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16 February 2017

Why I'm done with the Vet Center

Yesterday I had an individual counseling appointment scheduled at the Vet Center. At 0900 they called to tell my that my SW is out of the office today, so my appointment has been canceled. They don't offer to have me call if I need to talk to anyone, don't offer to have me come in and talk to anyone else-- just, you need to call to set up a new appointment. This is the second time in six weeks I've had an appointment canceled. The first was due to weather, and I get that snow and Atlanta don't mix. I was in fact letting that first time slide, for just that reason. It was the same thing though-- your appointment is canceled, no alternatives offered, it's on me to reschedule.

There might be a very good reason that SW wasn't able to be there today, just as there are a ton of legit reasons why any regular person might not be able to make it in to work on any given day. I'm not trying to say that SW did this on purpose, just to hurt me. This isn't personal.

Truth is though, I really *needed* that session today. There was some stuff about the group last week, plus some of the things about the primary care appointment yesterday, on top of the stuff we'd talked about two weeks ago that I'm working on. I wasn't going to the Vet Center just for shits and giggles. I'm trying to build some kind of support network up, part of that is the VA (for better or for worse), and it doesn't make sense for me to have support people that aren't going to show up. I've had enough of those kind of people in my life and I'm done with 'em.

It takes a lot, to go to a Vet Center and say you need help-- by doing so, you're admitting to yourself (and possibly people around you who know you're going there) that you can't do it alone. It's not admitting defeat, but it is saying that you've tried, or you're trying, and whatever you're doing on your own isn't working. Maybe you go there on your own, maybe you're referred there by a friend, maybe your wife or husband or girlfriend or whatever tells you you fucking need help, and that's why you go. At a certain level, you go there, and you decide you're going to try to trust them and listen to them, try doing what they say, and maybe that will help with whatever problems you're having.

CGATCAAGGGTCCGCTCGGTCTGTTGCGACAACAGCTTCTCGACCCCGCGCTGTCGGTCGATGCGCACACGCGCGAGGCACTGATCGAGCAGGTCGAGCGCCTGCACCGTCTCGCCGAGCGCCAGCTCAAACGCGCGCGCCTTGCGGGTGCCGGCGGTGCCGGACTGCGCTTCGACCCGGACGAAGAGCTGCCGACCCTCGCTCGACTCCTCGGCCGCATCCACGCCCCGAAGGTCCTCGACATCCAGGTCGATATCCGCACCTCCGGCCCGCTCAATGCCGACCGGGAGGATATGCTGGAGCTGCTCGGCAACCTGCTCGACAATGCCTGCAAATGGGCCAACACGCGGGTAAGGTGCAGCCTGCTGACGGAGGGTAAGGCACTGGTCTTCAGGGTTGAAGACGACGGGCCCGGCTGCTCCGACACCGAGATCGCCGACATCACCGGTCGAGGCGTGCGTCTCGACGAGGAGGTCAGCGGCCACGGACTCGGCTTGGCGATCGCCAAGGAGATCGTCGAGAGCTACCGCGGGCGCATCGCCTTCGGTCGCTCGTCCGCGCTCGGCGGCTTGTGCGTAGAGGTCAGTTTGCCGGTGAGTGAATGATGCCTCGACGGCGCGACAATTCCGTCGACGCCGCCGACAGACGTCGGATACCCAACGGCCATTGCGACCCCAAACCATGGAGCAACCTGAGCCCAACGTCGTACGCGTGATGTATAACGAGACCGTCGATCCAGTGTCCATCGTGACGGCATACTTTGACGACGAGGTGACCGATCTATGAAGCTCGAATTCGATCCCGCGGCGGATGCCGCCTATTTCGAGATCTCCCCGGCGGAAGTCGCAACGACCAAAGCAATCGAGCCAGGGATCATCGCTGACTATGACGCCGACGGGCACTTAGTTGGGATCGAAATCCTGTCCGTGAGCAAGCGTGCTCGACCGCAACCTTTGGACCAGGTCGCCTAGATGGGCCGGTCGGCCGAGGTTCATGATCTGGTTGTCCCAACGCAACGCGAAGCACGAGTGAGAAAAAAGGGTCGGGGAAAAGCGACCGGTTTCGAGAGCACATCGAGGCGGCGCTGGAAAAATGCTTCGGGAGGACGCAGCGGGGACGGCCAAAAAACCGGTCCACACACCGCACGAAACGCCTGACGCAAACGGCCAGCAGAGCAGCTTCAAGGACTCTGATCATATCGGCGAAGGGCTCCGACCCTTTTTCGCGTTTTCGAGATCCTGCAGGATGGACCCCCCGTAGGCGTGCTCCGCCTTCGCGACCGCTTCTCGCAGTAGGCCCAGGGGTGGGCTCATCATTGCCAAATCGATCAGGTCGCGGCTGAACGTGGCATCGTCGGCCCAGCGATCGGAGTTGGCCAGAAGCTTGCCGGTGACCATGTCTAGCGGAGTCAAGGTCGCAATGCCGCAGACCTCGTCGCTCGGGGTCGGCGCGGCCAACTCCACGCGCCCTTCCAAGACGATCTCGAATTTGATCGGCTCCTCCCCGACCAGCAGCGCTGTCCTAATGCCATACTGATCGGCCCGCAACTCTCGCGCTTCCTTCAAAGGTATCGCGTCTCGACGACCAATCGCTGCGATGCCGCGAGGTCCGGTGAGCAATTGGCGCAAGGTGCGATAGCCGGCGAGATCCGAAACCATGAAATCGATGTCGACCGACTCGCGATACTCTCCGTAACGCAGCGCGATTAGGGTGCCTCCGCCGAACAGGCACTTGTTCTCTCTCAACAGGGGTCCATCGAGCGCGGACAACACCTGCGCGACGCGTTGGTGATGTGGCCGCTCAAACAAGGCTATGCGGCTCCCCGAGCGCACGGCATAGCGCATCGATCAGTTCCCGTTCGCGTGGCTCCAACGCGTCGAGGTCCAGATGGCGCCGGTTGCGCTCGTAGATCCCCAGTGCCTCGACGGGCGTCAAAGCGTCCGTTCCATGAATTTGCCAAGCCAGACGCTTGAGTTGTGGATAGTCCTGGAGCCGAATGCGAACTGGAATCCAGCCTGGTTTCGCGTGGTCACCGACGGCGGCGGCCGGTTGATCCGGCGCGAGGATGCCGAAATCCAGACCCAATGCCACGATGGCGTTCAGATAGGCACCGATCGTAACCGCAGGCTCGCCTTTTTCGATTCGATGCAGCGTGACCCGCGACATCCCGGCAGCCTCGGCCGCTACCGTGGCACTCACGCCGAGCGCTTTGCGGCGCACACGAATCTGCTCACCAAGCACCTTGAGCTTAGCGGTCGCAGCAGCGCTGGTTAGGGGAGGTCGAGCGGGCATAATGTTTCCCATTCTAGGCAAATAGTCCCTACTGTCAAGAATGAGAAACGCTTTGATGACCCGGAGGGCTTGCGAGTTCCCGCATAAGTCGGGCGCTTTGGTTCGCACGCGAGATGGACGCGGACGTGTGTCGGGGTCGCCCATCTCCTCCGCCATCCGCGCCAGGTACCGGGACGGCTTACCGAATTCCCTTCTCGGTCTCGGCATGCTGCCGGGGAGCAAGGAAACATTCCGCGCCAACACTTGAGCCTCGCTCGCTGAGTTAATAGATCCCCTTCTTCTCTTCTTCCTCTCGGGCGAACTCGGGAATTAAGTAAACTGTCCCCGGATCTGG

Personally, it takes a lot of energy for me to go to a session. I have to think about what's really wrong, what I want to say, what I want to ask about. I talk it out to myself, I pace around the room, I write. It takes time, it requires work.

The first three weeks, and most of the fourth, were just a standard list of questions about me and my life. Last session (two weeks ago), we talked about me trying to do some things to establish a foothold here-- looking into setting up my own shop that's PTSD compatible, and checking out some options for making new friends and getting out and about with people in general. This week was supposed to be me talking about answers to those questions.

The short answers are, first with regard to setting up my own business, ain't gonna happen. If you can set up and run a business, then you're not disabled and you stop getting disability payments. Which is fine if the business is a success, and you make enough money to live on. If you don't, and the business dies (as most startups do), then you might not be considered disabled again the next time you apply. Reality says that I, with my social anxiety, depression, and PTSD, am probably not the ideal candidate to run a business so the likelihood of success isn't that great. This is a bitter pill to swallow. It means I'm basically retired, something I didn't want to be (or become). I didn't plan for this, and probably couldn't have anyway, but now what do I do?

The second answer, which relates to the first, and to the cancelled session today, deals with social life/social anxiety. The year of group social anxiety therapy I had was before I was diagnosed with PTSD, so none of that therapy dealt with it-- but there were some really valuable things I learned from that year of weekly group sessions. One of the most important was that in relationships, it's okay to ask for what you want and expect to receive it. If you don't get what you want from being in the relationship, it's okay to not be in that relationship any more. This is speaking in terms of romantic relationships, but it applies to friendships and professional relationships too.

It's telling that now, when I say I want something out of a relationship with another person, suddenly things change. Yes, I am going to wear this black tshirt today. Yes, my hair is going to remain this long. Yes, I have PTSD and I need you to stop making that noise. When I request ADA accommodations, I really do want and need them. And yes, if you are a SW and you make an appointment with me for a session at the Vet Center, I expect you to be there. You're getting paid to be there, while I'm burning gas for a 90-minute round trip to get there. You're sane, you have a steady career, I'm unemployed and disabled and effectively retired.

I could get back into the things I did during my social anxiety therapy-- one of those things was setting a goal of going out and doing things with people three times a week. I accomplished it a lot of weeks by participating in Meetups (see meetup.com). At one point I was in several groups, and I went to a lot of different events and met a lot of different people. At one point I had a girlfriend who I'd met through a Meetup group for singles. A few clicks, and my social calendar will be full. I could join the American Legion, or the VFW, or both. At any given post there are officer slots to be filled, volunteer work to do, etc. There's always enough to keep someone busy.